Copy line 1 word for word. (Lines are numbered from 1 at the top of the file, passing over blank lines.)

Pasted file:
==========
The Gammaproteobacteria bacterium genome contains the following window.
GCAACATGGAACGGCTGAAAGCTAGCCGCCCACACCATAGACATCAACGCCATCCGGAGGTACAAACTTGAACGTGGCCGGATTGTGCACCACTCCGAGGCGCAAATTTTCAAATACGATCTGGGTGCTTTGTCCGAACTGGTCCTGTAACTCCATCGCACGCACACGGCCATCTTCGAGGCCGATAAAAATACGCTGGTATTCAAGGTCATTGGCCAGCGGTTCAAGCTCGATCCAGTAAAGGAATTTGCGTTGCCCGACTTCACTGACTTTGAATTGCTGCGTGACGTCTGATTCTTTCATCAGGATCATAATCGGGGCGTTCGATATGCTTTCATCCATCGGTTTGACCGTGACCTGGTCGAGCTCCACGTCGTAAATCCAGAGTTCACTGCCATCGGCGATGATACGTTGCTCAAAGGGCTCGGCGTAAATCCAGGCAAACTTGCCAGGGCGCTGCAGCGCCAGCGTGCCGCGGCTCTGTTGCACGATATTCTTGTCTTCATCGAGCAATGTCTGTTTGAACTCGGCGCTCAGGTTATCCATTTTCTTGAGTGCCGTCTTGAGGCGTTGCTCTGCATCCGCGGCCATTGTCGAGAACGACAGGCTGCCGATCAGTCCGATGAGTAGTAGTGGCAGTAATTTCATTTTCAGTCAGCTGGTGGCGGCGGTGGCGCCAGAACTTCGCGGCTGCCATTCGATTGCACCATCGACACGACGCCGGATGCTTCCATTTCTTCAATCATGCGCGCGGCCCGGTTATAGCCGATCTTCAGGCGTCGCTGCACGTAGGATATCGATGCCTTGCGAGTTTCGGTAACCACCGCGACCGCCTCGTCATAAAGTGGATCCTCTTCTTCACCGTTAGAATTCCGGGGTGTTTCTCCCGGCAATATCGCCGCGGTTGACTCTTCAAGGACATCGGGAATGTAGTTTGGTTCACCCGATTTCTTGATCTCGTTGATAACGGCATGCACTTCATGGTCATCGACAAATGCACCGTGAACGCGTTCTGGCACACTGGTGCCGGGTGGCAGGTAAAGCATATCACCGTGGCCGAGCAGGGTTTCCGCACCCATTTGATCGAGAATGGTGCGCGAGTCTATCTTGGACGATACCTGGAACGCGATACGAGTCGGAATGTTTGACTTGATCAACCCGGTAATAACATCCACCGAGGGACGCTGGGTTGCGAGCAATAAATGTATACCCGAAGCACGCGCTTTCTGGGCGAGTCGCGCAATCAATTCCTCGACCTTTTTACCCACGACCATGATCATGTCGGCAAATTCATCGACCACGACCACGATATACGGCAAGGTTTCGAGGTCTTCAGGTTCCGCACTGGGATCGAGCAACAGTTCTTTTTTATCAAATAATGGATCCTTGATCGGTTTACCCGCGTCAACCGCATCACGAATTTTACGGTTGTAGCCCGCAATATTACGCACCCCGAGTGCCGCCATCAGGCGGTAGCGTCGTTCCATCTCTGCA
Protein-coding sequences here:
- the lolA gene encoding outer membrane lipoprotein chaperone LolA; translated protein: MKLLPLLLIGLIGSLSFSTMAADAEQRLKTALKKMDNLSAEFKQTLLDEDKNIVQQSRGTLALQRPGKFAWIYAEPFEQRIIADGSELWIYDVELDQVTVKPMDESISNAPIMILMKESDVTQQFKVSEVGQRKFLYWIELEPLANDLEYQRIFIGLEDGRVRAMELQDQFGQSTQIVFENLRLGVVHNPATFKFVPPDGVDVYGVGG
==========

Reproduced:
The Gammaproteobacteria bacterium genome contains the following window.